More people are enjoying raising chickens as part of a move toward sustainable living. Not only do chickens make wonderful pets and provide you with fresh eggs year-round, but these low maintenance birds also offer several other benefits for your household.
Chicken coops are quick and easy to set up and there are many stylish and affordable chicken coop kits listed online at Foter.com for inspiration.
If you are on the fence about owning chickens, here are 11 convincing reasons why you should consider it.
1. Fresh Eggs
One of the best reasons to keep chickens is a supply of delicious eggs for your breakfast. The laying frequency varies from breed to breed and depends on the chicken's reproductive cycle and temperament, but you can expect one egg per chicken per day on average if they are well-cared for.
Moreover, with a backyard chicken coop, you can raise your chicken on an organic, non-GMO diet and allow them to roam freely for happier birds and cruelty-free eggs.
2. More Nutritious Eggs
Happier chickens fed on a high-quality diet with plenty of access to grass and wild greens means better egg production and higher quality eggs.
Compared with eggs from battery-raised hens, free-range eggs are higher in essential nutrients including vitamin A and E, and omega fatty acids necessary for good heart health and lower cholesterol levels.
Raising chickens is a wonderful family activity and provides parents with ample opportunities to educate their kids about where their food comes from, sustainability and nature.
Chickens themselves are also highly intelligent creatures. You can learn a lot by observing and researching chickens including nurturing behaviors, social hierarchies, and emotional intelligence.
4. Minimize Food Waste
Chickens eat almost any food scraps and some scraps can even promote healthier chickens and eggs. Reduce your food waste by keeping a separate trash can to collect fruit and vegetable peelings, pasta, cooked rice, beans, and other plant-based scraps.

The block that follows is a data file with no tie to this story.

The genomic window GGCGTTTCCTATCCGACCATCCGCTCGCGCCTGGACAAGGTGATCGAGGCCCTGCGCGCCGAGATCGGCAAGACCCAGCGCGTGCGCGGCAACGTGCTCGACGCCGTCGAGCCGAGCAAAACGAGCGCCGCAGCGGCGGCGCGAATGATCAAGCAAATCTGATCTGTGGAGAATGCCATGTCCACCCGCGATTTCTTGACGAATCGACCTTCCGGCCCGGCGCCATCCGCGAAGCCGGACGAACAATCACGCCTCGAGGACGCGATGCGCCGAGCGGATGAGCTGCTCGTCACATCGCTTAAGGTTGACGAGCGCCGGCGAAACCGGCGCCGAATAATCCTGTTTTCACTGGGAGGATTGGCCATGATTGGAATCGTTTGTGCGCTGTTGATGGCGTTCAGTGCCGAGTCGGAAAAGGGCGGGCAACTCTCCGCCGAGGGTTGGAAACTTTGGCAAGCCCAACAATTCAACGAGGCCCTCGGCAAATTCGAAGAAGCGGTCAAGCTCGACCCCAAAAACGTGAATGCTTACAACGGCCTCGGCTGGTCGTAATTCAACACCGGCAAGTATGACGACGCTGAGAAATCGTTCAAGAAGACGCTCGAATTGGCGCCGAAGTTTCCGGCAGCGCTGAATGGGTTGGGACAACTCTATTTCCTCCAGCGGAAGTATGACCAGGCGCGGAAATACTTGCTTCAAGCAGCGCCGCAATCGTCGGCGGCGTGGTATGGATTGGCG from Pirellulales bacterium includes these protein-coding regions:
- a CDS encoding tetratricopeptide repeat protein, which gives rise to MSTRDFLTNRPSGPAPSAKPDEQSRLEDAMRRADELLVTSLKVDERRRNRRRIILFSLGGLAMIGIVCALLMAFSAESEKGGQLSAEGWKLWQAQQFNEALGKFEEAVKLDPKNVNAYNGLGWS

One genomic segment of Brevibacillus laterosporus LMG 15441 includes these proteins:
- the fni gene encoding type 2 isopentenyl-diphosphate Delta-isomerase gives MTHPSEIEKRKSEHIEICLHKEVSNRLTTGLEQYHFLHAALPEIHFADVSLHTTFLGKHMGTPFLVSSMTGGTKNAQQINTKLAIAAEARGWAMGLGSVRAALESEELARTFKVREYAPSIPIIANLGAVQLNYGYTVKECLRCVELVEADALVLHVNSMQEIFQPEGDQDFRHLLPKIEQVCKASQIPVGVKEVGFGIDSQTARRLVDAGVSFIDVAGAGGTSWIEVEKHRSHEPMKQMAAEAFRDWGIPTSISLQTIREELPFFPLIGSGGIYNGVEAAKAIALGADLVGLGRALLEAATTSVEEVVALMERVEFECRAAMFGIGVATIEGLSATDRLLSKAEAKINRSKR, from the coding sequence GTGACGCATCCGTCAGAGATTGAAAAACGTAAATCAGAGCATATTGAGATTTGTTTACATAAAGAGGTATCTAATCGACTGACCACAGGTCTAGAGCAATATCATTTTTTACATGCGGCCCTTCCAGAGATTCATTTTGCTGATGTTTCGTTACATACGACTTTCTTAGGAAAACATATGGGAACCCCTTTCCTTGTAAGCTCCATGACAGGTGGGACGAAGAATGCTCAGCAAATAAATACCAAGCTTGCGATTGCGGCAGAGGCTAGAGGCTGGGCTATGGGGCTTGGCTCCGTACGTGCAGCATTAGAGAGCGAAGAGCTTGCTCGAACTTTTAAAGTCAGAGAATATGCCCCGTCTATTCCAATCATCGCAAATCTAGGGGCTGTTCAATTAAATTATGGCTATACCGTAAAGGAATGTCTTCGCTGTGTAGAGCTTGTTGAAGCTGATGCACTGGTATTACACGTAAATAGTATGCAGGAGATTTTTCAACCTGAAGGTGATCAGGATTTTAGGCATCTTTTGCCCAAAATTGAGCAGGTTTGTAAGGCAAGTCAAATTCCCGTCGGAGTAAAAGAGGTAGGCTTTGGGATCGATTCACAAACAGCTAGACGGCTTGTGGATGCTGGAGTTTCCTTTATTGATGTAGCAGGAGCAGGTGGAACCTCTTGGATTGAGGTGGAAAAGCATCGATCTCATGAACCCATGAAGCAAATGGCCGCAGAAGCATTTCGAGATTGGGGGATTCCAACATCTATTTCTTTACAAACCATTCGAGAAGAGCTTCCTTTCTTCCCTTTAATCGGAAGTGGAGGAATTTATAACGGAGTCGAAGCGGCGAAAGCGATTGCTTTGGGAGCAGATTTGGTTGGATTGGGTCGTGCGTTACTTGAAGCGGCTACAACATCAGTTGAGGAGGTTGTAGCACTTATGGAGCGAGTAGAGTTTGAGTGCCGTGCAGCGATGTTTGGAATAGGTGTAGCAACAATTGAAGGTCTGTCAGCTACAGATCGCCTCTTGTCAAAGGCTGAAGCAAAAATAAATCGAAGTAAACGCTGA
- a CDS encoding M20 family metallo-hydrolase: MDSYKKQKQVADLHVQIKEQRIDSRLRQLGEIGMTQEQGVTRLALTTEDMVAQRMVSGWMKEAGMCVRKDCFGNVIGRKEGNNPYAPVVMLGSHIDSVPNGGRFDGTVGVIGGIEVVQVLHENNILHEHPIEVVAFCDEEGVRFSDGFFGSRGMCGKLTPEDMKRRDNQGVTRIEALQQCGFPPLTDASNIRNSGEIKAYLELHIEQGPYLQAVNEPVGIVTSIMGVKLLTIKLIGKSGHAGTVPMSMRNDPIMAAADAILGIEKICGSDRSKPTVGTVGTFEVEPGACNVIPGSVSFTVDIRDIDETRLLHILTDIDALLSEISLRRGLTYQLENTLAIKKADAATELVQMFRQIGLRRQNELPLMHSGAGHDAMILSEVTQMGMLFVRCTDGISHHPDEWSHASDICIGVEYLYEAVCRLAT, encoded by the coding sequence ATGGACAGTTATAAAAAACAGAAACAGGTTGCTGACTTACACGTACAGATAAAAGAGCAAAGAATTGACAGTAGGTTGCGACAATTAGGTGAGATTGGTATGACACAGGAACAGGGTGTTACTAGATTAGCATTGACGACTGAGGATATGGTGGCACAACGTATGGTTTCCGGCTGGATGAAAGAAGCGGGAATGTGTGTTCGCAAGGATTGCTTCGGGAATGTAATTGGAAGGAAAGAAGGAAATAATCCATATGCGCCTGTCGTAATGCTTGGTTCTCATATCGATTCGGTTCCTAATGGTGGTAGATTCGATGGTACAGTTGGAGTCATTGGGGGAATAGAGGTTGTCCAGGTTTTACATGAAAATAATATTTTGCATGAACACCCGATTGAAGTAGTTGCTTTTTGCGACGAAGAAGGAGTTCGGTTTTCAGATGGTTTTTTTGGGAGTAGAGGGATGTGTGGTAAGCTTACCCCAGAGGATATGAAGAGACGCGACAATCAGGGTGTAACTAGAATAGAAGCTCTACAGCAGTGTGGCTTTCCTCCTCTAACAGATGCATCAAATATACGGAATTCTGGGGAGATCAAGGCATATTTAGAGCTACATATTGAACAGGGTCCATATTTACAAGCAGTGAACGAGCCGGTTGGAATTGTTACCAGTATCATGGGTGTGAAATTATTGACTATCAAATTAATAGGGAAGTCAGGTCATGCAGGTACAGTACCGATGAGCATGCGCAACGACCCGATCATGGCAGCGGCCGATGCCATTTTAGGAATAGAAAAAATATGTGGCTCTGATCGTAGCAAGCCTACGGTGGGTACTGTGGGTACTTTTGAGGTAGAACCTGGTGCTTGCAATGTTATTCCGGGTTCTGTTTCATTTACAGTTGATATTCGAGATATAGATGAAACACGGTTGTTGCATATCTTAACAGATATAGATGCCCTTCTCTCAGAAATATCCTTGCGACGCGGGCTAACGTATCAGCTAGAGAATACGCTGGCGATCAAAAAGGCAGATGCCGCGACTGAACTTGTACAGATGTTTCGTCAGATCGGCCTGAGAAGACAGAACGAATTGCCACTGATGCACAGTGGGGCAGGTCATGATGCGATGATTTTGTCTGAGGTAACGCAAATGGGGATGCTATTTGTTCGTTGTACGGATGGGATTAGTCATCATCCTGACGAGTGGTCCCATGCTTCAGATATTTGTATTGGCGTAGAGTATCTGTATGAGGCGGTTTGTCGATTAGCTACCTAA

It is best to avoid animal products like meat and dairy, as well as citrus peelings and moldy or rotten food which can cause digestive issues in chickens.
There are also some food scraps that are harmful to your chickens including avocado pits and peels, uncooked legumes, green potato skins, chocolate, and processed junk food.
5. Free Fertilizer
Chicken manure is sold at garden stores as one of the best sources of nitrogen and other essential nutrients for soil. The average hen produces up to two cubic feet of manure per year. By having your own chickens, you can collect their manure along with bedding, such as sawdust or straw used to control odors and pests, when you clean their coop. This not only keeps their living conditions hygienic but also provides you with a source of fertilizer for your garden.
It is important to compost and cure your manure before adding it to your soil. Add the manure and bedding to a compost bin and dampen with a little water. Leave in the direct sun for 3-5 days to allow the high temperatures to kill off any pathogens. Toss with a garden shovel and repeat three more times. Then leave the compost to cure for 45-60 days until it resembles crumbled soil.
6. Pest Control
In addition to chicken feed and food scraps, chickens love to chow down on insects and spiders. If you have a garden, you can avoid using chemical pesticides by letting your chickens roam free along the rows to eat any slugs, caterpillars, aphids, and beetles they can find.
To protect the roots of your plants from scratching chickens searching for pests, you can place rocks or branches along your plant rows, or alternatively give your chickens their own garden and dust bath inside their chicken coop.
7. Promote Genetic Diversity